President Donald Trump's revised travel ban went into effect Thursday night, a day after the Department of Homeland Security announced tougher security measures for flights entering the U.S. in an effort to combat terrorism.
Local 10 News reporter Sanela Sabovic spoke to travelers Thursday at Miami International Airport who are for and against the ban.
"It should have been done a long time ago," Sandy Huelskamp, who supports the travel ban, said. "We are about the only country that opens our arms freely to anybody, and everybody that wants to come here without very many rules or restrictions whatsoever."
"I think it's un-American," another traveler, Doug Allen, said. "I think it's the lazy man's way to enhance homeland security."
The revised ban affects people from six Muslim-majority countries, Iran, Libya, Somalia, Sudan, Syria and Yemen.
"I lived in New York City during 9/11, so I don't minimize terrorism, but taking it out on six countries because they happen to have a religion that is Muslim, I don't think is right. It’s against our Constitution," Allen said.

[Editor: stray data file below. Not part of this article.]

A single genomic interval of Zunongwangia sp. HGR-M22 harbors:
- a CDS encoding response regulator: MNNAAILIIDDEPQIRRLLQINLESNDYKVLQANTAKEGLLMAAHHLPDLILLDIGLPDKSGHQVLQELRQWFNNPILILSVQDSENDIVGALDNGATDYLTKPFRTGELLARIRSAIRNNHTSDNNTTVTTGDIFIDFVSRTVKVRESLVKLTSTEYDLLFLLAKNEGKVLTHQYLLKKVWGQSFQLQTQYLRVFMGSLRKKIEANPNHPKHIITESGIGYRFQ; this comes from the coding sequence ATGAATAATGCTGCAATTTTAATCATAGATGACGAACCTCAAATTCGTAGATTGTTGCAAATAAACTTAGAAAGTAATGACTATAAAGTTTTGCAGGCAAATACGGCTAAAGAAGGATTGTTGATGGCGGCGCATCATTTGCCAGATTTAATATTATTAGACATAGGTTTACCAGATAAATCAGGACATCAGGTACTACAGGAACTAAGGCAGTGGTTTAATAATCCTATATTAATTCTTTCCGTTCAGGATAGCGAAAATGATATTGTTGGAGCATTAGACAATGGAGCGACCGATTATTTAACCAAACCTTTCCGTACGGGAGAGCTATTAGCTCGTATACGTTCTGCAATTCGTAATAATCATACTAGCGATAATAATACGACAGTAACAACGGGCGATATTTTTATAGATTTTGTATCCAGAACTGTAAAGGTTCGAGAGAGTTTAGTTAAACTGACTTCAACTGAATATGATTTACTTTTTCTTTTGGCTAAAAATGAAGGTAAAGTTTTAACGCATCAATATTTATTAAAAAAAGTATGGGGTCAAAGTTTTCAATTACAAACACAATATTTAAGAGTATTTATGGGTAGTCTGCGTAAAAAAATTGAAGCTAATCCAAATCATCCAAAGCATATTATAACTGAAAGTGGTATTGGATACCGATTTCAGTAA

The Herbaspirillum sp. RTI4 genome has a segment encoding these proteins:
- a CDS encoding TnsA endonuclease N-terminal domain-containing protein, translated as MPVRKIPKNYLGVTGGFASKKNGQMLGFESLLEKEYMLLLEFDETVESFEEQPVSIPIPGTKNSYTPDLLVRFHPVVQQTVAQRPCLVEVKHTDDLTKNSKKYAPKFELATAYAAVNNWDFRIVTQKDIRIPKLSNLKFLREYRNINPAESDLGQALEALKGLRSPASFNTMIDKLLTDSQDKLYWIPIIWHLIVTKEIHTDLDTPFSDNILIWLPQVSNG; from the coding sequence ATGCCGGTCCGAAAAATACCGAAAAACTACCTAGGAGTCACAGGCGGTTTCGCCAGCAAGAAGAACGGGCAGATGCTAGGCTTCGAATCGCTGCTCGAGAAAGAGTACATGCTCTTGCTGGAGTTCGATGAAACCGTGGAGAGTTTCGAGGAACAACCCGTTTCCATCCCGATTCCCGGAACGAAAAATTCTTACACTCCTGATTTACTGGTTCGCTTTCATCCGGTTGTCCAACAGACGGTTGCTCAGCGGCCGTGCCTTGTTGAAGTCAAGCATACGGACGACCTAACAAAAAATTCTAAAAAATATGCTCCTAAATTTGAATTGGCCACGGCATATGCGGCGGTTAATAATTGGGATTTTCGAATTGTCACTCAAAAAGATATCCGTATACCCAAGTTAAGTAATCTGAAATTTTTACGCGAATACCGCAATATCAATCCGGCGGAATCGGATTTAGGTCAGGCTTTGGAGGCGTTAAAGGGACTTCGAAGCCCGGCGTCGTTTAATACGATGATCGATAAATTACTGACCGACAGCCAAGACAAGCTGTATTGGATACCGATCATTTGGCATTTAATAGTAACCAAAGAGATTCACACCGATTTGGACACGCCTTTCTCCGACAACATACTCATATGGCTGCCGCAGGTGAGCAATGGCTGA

The Supreme Court ruled Monday that the government can't ban people if they have a credible claim of a bona-fide relationship with someone in the U.S.
So those who have close relatives, such as spouses or parents, will be allowed in, but those with grandparents, grandchildren, aunts, uncles or other extended family members will not be allowed.
Hawaii Attorney General Doug Chin says he's concerned the Trump administration may be violating the U.S. Supreme Court's travel ban ruling.
The travel ban temporarily barring some citizens of six majority-Muslim countries from coming into the United States went into effect Thursday.
The new rules stop people from Syria, Sudan, Somalia, Yemen, Iran and Libya from getting a visa to the United States unless they have a "bona fide" relationship with a close relative, school or business in the U.S.
"It is time that we raised the global baseline of aviation security. We cannot play international whack-a-mole with each new threat," Homeland Security Secretary John Kelly said.
Kelly described the new security measures as a mix of both "seen and unseen," aiming to protect the almost 200 million passengers that fly in and out of the country each year.
The department said airports will do more thorough passenger interviews and better vetting of future employees.
Kelly said travelers can also expect enhanced screening of electronic devices, such as iPads and laptops.
The security measures will be implemented over time, at least until airlines can get up to speed.